“Silver Bells” by Anne Murray

Today, my alarm went off, and the first thing I heard was the radio announcer reporting that Philadelphia was ranked the nation’s third dirtiest city. And it just made me sad. Another list focused on negativity. Another bad mark against my hometown’s name.

It was an ironic literal wake-up call that once again caused me to doubt myself. Just yesterday, I was thinking how special and spectacular it is to be from, work in, and live near a large city, particularly at the holidays. So many decorations in windows. Special events continually at one’s disposal. The constant hustle and rush of people.

I had met my stepdaughter for lunch. She is living at college nearby, taking the subway back and forth to school, starting to branch out and learn the city. I admit to enjoying being her gazetteer–explaining how to get around, the location of different landmarks, what to do if you go the wrong way. If you are from the city, navigating is something you simply learn by osmosis. Teaching it to someone else is a little harder, but I welcome the challenge.

We had a lovely time. She has wrapped up another semester of school, and we talked about the summer and the next few years to come. Being with her at this time in her life makes me feel happy and vicariously eager, and I admit to wanting to hang around her and absorb her projected positive energy. At 20, she radiates health, youth, and beauty. I look at her and wonder how the time from when I myself was 20 vanished so quickly.

When we were done, I walked her back to the subway station and then treked back to my office, about a mile away. It was well past lunch time, but the city was more alive than usual. Crowds were streaming from stores. People had their arms filled with packages. Outside of almost every restaurant, patrons saying farewell to one another were embracing, wishing each other happy holidays, and vowing to “do this more often” in the new year. And the song that popped into my mind as I moved in the midst of this was “Silver Bells.”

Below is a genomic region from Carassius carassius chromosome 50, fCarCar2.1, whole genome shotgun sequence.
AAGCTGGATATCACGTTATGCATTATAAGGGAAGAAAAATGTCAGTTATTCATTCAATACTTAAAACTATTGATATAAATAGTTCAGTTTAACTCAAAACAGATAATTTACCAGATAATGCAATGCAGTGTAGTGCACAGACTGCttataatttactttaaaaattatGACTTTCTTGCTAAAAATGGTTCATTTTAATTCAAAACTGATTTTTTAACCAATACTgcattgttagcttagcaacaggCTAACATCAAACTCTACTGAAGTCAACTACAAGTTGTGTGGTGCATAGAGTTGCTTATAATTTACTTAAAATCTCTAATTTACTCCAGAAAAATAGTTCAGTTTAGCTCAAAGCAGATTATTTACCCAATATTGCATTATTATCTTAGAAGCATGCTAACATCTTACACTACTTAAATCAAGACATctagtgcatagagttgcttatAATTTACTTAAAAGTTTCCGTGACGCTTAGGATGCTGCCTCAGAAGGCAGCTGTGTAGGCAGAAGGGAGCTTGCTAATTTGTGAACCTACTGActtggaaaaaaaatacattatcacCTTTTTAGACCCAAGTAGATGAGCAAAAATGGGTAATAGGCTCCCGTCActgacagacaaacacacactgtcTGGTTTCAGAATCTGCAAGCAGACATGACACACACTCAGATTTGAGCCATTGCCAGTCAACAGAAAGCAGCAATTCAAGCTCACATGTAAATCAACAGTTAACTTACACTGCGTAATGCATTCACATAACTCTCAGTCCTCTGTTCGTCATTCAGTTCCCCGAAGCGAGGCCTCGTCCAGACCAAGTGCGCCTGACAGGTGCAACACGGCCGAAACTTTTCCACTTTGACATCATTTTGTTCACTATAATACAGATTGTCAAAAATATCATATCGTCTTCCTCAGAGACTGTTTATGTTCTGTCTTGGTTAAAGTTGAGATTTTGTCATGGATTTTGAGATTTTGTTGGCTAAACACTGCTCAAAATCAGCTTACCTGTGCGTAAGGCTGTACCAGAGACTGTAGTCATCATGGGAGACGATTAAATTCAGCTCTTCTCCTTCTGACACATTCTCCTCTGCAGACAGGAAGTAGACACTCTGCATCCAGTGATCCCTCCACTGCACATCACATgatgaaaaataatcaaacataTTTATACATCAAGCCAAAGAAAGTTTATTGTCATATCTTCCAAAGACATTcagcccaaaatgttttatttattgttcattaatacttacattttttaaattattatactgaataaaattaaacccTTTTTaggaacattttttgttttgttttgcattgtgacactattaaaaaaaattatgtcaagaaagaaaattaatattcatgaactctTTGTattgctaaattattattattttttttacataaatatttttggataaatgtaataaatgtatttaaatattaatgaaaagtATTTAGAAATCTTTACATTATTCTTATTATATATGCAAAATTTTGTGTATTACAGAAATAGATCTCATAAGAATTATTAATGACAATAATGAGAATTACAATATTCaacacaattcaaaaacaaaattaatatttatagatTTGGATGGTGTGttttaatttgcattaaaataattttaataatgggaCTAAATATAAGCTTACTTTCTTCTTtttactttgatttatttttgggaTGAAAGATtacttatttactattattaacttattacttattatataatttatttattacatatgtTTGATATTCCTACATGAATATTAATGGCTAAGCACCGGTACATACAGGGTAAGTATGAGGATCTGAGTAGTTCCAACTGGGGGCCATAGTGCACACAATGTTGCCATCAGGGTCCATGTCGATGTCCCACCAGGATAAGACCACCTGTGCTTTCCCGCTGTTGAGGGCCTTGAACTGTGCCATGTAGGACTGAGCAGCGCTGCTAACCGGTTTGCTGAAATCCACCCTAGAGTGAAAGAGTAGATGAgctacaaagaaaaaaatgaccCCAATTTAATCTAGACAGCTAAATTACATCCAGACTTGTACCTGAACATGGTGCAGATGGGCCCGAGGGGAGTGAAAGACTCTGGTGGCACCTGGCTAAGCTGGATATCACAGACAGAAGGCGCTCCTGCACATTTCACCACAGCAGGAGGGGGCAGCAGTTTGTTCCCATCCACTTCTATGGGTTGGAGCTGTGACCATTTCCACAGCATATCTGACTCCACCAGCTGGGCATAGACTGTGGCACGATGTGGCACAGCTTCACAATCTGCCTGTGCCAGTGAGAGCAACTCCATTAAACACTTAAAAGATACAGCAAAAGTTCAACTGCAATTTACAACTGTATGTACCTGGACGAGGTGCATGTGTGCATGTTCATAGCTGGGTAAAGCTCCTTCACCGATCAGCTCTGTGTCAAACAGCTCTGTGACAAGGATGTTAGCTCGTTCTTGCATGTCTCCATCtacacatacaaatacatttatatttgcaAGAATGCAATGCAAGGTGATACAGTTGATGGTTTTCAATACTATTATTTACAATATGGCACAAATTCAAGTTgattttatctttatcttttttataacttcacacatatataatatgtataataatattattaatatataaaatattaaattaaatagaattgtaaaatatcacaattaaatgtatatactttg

I chose Anne Murray’s rendition of today’s song, because her voice instantly brings me back to the late 1970s/early 1980s, when I was growing up in South Philly. There my character and experience were molded by and shaped within an urban environment that, just like any other place, had negatives and positives. For good and for bad, it helped make me who I am.

I didn’t hear any silver bells yesterday. No Santa stood on a street corner collecting for the Salvation Army. And yes, there was also a ton of traffic, drivers honking and getting impatient, pollution, litter, and all the other things that can make a city challenging and difficult to tolerate.

But it’s what I know and love. And it’s exciting to watch my children, one of whom is almost an adult like me, coming to know and love it, too.

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